FANUC M-710ic/12L FANUC M-10ia FANUC M710ic/50 FANUC Arcmate 100ic FANUC Arcmate 120ic

Parts of an Industrial Robot

Industrial robots are powerful machines that can be utilized to automate many manufacturing applications. They are comprised of several parts, all of which must work together to allow a robot to function properly and to be able to automate an industrial application. The main parts of a robot include the control system, sensors, arm, end-effector, and motors.

The robotic control system consists of the robot controller and teach pendant. The robot controller is responsible for carrying out application instructions that are inputted through the teach pendant. These instructions serve as the robotic program. In order for the robot to be able to understand coded programs it needs a CPU. A CPU, or Central Processing Unit, is a computer chip that serves as the interpreter for the control system. Programs that are inputted through the teach pendant are analyzed by the CPU in order for the robot to be able to perform the instructions of a given program. In addition to interpreting programs, CPUs also analyze data given as feedback by the robot sensors. This allows the entire control system to best determine how to perform and successfully carryout robotic applications.

Sensors are another important part of industrial robots. They help robots collect data about their surrounding environment in order to accurately and effectively operate. Two of the most common robotic sensors include robotic vision systems and robotic force sensors. Vision systems utilize cameras in order to collect visual data. These types of sensors can significantly improve robot operation or allow for the automation of more complex tasks. For instance, a FANUC M10ia equipped with vision can identify specific parts when mixed among several different types of parts. Robotic force sensors provide sensory feedback in relation to touch. A FANUC M710ic/50 is able to sense when too much pressure is applied to a workpiece during an automated material removal process when equipped with force sensors. Feedback information collected by robot sensors is analyzed by the CPU to make the necessary operational adjustments.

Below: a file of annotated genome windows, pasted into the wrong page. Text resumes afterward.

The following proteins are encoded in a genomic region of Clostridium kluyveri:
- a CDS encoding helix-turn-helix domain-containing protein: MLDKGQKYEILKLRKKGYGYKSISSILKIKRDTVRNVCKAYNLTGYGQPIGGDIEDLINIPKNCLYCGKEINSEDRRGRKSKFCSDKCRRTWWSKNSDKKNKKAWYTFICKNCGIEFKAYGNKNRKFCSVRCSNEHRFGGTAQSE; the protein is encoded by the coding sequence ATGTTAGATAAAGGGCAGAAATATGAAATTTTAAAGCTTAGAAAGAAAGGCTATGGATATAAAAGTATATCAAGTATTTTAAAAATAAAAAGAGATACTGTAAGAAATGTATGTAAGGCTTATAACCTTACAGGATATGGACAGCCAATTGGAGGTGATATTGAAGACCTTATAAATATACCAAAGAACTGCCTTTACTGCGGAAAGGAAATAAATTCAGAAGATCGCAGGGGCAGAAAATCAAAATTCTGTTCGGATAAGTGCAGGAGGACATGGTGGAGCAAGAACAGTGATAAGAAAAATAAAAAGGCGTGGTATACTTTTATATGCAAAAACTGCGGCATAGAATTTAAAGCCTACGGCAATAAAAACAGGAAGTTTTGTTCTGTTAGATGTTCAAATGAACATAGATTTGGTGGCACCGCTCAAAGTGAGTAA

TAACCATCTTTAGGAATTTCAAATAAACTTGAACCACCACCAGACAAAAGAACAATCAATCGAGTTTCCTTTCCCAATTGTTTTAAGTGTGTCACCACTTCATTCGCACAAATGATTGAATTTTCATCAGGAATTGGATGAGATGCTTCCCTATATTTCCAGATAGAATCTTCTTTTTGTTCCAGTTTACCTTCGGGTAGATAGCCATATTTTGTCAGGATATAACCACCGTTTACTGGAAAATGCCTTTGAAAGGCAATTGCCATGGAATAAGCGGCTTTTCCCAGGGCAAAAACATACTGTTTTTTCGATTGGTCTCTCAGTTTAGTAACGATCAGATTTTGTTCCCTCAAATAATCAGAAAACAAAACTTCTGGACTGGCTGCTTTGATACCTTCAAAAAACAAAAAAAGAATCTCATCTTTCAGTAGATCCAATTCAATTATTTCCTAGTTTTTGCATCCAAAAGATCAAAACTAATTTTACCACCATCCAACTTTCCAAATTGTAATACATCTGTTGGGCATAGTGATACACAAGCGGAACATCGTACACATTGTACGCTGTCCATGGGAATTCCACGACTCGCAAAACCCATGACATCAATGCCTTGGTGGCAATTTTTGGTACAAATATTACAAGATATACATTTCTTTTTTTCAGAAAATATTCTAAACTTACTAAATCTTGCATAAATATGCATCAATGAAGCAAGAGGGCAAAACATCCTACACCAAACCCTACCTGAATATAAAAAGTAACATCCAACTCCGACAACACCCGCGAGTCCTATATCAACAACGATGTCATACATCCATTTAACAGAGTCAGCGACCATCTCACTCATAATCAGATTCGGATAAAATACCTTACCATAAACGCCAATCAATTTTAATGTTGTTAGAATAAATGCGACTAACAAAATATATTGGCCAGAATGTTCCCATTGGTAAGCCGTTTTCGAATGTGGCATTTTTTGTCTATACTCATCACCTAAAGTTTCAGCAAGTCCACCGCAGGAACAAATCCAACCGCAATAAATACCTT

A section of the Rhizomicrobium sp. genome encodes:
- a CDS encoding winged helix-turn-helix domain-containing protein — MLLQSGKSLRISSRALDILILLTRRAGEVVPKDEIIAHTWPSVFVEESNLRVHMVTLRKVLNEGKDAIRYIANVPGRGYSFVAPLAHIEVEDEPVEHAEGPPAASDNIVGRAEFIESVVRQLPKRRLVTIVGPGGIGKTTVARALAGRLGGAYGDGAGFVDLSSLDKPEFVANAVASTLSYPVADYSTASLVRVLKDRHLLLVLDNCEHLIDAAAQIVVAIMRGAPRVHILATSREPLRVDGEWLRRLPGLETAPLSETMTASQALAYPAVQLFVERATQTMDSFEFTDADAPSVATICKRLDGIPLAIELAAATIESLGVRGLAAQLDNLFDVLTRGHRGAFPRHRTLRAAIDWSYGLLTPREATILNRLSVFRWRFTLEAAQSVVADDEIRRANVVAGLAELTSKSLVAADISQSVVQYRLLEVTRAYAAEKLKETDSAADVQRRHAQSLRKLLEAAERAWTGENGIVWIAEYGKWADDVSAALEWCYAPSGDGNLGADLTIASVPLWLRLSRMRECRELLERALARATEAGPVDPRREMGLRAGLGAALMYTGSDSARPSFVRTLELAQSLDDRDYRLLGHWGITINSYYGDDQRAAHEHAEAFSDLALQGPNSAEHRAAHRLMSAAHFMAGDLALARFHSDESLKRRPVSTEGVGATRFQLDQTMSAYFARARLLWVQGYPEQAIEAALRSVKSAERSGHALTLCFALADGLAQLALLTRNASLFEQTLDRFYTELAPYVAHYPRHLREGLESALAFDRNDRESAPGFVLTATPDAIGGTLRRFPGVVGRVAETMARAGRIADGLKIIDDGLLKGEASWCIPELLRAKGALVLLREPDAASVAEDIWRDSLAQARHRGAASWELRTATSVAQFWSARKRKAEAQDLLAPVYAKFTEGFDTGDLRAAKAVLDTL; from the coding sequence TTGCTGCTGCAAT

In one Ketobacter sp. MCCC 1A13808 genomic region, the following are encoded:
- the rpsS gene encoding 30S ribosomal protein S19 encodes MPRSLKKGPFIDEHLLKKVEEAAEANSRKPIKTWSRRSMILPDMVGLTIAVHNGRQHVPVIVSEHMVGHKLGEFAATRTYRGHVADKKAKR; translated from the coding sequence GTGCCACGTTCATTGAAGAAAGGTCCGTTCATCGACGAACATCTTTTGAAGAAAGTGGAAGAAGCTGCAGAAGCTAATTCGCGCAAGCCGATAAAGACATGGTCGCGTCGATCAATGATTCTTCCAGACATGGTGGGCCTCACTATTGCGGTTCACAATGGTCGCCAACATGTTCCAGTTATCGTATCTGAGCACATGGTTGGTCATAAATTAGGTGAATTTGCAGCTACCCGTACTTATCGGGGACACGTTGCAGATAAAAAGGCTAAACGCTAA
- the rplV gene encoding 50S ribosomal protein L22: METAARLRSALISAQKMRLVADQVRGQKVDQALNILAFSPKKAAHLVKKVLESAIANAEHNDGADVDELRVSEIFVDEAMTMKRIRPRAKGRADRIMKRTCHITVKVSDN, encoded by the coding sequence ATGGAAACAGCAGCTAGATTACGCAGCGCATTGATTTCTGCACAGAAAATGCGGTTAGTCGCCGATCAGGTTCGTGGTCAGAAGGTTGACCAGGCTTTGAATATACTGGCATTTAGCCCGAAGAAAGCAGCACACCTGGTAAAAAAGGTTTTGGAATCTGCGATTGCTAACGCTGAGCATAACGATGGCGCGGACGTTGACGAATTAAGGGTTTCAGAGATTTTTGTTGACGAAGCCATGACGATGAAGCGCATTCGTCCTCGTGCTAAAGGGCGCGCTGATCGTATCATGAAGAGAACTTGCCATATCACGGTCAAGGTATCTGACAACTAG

The robot manipulator arm is responsible for moving objects as well as positioning the EOAT towards a workpiece. Robot arms may vary based upon configuration, size, and number of axes, but all serve the same purpose. The most common type of robotic arm is the articulated robot. Examples of articulated robots include the FANUC R2000ib and the ABB 6640. There are also dual arm robots that offer twice the number of degrees of freedom as single arm versions.

Robotic end-effectors are the devices that connect to the robot wrist at the end of the robotic arm. End-effectors are also referred to as robotic end-of-arm-tooling. These devices can be divided into two groups; grippers and tooling. Robotic grippers are generally used for material handling applications, since they can grasp, lift, and maneuver parts. Grippers are highly utilized in robotic assembly and automated pick and place. Tooling end-effectors include welding torches, drills, and paint sprayers among many others. The type of end-effector used will depend upon the robotic application.

Motors, also called actuators, are housed inside an industrial robot. Motors drive the movement of robotic joints. They provide robots the means to function and obtain their programmed positions. Motors for robots may be powered hydraulically, pneumatically, or electronically.

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